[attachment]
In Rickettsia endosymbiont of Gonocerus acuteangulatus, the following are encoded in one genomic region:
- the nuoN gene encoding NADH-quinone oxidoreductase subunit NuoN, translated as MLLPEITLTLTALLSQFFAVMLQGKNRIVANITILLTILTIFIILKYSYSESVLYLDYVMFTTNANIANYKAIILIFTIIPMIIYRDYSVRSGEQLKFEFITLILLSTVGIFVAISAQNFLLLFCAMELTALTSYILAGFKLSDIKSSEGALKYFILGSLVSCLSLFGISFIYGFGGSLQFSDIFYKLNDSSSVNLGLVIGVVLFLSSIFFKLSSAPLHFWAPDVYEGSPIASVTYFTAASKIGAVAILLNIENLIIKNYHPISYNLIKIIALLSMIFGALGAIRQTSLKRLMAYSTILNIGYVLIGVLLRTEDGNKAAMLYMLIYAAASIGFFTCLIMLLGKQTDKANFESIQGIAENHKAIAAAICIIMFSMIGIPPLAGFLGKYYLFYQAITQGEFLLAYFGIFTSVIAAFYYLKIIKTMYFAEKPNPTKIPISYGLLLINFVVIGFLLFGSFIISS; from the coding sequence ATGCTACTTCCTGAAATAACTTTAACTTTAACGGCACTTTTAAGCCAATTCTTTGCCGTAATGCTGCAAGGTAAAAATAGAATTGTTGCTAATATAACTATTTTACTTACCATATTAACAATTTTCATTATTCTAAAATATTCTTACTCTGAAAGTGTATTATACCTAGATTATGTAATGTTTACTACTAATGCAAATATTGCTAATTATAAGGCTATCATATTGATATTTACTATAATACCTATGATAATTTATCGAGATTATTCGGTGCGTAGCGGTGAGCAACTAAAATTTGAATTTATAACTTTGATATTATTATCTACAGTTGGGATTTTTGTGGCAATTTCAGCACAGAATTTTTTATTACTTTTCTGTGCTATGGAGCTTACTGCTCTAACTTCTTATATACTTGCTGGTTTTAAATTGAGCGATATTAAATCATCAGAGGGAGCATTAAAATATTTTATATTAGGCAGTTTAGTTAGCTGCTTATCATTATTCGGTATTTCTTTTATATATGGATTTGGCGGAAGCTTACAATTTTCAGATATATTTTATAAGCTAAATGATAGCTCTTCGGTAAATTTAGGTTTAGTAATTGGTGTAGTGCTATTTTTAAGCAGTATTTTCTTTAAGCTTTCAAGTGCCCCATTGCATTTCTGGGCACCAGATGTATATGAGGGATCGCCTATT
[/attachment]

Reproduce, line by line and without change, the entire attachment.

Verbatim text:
In Rickettsia endosymbiont of Gonocerus acuteangulatus, the following are encoded in one genomic region:
- the nuoN gene encoding NADH-quinone oxidoreductase subunit NuoN, translated as MLLPEITLTLTALLSQFFAVMLQGKNRIVANITILLTILTIFIILKYSYSESVLYLDYVMFTTNANIANYKAIILIFTIIPMIIYRDYSVRSGEQLKFEFITLILLSTVGIFVAISAQNFLLLFCAMELTALTSYILAGFKLSDIKSSEGALKYFILGSLVSCLSLFGISFIYGFGGSLQFSDIFYKLNDSSSVNLGLVIGVVLFLSSIFFKLSSAPLHFWAPDVYEGSPIASVTYFTAASKIGAVAILLNIENLIIKNYHPISYNLIKIIALLSMIFGALGAIRQTSLKRLMAYSTILNIGYVLIGVLLRTEDGNKAAMLYMLIYAAASIGFFTCLIMLLGKQTDKANFESIQGIAENHKAIAAAICIIMFSMIGIPPLAGFLGKYYLFYQAITQGEFLLAYFGIFTSVIAAFYYLKIIKTMYFAEKPNPTKIPISYGLLLINFVVIGFLLFGSFIISS; from the coding sequence ATGCTACTTCCTGAAATAACTTTAACTTTAACGGCACTTTTAAGCCAATTCTTTGCCGTAATGCTGCAAGGTAAAAATAGAATTGTTGCTAATATAACTATTTTACTTACCATATTAACAATTTTCATTATTCTAAAATATTCTTACTCTGAAAGTGTATTATACCTAGATTATGTAATGTTTACTACTAATGCAAATATTGCTAATTATAAGGCTATCATATTGATATTTACTATAATACCTATGATAATTTATCGAGATTATTCGGTGCGTAGCGGTGAGCAACTAAAATTTGAATTTATAACTTTGATATTATTATCTACAGTTGGGATTTTTGTGGCAATTTCAGCACAGAATTTTTTATTACTTTTCTGTGCTATGGAGCTTACTGCTCTAACTTCTTATATACTTGCTGGTTTTAAATTGAGCGATATTAAATCATCAGAGGGAGCATTAAAATATTTTATATTAGGCAGTTTAGTTAGCTGCTTATCATTATTCGGTATTTCTTTTATATATGGATTTGGCGGAAGCTTACAATTTTCAGATATATTTTATAAGCTAAATGATAGCTCTTCGGTAAATTTAGGTTTAGTAATTGGTGTAGTGCTATTTTTAAGCAGTATTTTCTTTAAGCTTTCAAGTGCCCCATTGCATTTCTGGGCACCAGATGTATATGAGGGATCGCCTATT